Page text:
The trucks aren’t without their limitations. Some cities flat-out forbid this type of business, grouping mobile businesses together under laws dating back to the 1950s that prohibit peddling or street vendors. There’s also the weather to consider: the trucks fare better in warmer parts of the country, and many slow down their business runs in the winter, when not as many people are out strolling on the streets. However, Steffe thinks these limitations won’t hinder the fashion truck business in the least. “The pop-up mentality is here to stay, especially in a struggling economy,” she says. “It’s the new way of doing retail.”

The term “street style” has a new meaning these days as trendy clothing trucks are hitting the streets of major cities, selling everything from designer vintage to low-priced trendy clothing. These boutiques on wheels are following the lead of food trucks, which have exploded over the past several years and are now just as common to see in the city as a trendy sidewalk café.

What’s driving the trend? For starters, many women looking to start their own boutiques can’t afford the overhead of a brick and mortar shop. A clothing truck gives them high visibility, especially in heavily trafficked tourist areas, while offering the lower operating costs and flexible hours of an online shop. (Many of the trucks also sell their goods through online portals, like Etsy.) Stacey Steffe, Mobile Retail Association co-founder and president, says a clothing truck just makes more financial sense for entrepreneurs just starting out in the crowded retail world. The owners typically start with a gently used shipping truck or bus and spend an average of $20,000 renovating the interior, adding cozy design elements, heating, lighting, a changing room and more. Recurring expenses include items like insurance, gas and vendor licensing, but that’s low compared to the costs associated with keeping a traditional storefront up to date (starting with a lease).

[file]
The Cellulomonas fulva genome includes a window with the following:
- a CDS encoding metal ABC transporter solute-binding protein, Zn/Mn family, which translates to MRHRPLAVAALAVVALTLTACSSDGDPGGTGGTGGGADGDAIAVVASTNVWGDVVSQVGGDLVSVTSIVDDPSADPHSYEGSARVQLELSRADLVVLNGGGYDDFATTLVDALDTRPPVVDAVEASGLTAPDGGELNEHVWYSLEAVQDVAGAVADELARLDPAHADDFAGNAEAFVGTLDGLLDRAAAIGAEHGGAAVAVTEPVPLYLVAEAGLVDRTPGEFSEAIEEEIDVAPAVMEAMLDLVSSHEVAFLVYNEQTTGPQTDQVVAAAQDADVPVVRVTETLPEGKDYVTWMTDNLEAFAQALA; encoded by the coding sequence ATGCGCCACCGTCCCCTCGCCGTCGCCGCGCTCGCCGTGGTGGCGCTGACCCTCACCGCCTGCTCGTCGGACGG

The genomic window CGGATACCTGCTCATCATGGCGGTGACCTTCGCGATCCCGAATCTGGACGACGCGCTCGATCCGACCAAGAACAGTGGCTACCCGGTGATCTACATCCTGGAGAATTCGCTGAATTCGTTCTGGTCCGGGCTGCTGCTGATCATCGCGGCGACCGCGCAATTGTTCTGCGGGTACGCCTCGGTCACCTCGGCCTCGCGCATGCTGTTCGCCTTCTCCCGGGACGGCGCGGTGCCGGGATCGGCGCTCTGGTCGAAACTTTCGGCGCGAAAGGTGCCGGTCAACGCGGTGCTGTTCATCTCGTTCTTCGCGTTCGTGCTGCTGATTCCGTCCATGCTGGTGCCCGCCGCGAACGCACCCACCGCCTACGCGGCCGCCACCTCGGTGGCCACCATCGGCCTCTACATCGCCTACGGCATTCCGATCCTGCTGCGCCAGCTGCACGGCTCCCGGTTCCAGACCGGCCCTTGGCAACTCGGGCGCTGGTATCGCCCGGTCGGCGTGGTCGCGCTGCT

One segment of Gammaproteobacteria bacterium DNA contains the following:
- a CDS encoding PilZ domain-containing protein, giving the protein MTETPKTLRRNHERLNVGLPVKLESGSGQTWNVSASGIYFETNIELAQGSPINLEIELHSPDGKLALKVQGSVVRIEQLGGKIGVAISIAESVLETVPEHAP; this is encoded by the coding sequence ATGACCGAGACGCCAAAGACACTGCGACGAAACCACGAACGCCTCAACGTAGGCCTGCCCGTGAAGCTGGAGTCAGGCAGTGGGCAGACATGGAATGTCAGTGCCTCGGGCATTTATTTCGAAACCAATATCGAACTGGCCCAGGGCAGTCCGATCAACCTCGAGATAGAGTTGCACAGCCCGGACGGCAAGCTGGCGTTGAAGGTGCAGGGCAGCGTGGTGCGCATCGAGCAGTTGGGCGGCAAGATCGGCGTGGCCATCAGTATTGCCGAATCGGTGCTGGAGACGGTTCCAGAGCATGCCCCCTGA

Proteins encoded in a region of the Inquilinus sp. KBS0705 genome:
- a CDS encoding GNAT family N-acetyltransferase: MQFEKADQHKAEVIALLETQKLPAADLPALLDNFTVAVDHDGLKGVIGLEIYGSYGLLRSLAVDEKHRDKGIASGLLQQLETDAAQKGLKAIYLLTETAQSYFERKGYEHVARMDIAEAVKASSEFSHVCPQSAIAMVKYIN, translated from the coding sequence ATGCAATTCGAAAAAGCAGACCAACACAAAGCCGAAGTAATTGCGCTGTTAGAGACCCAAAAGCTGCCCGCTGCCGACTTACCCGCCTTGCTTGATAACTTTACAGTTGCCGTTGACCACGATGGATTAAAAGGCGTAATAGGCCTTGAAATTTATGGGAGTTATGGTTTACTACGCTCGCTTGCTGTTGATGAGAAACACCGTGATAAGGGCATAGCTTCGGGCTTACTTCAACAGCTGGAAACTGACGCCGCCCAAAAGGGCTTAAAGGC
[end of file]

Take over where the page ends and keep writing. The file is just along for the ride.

These trucks are now popping up all across the U.S. and even in Canada. Steffe co-founded the L.A.-based Le Fashion Truck in 2011, when the trend was still fairly new, but now similar trucks can be found in cities like Washington D.C. (Street Boutique) and Philadelphia (Smak Parlour Fashion Truck). Their goods typically appeal to fashion-savvy women aged 20 to 40, but the styles can vary wildly by truck: some focus on boho-chic goods like maxi dresses and gemstone jewelry, while others carry vintage designer goods from the likes of Jimmy Choo.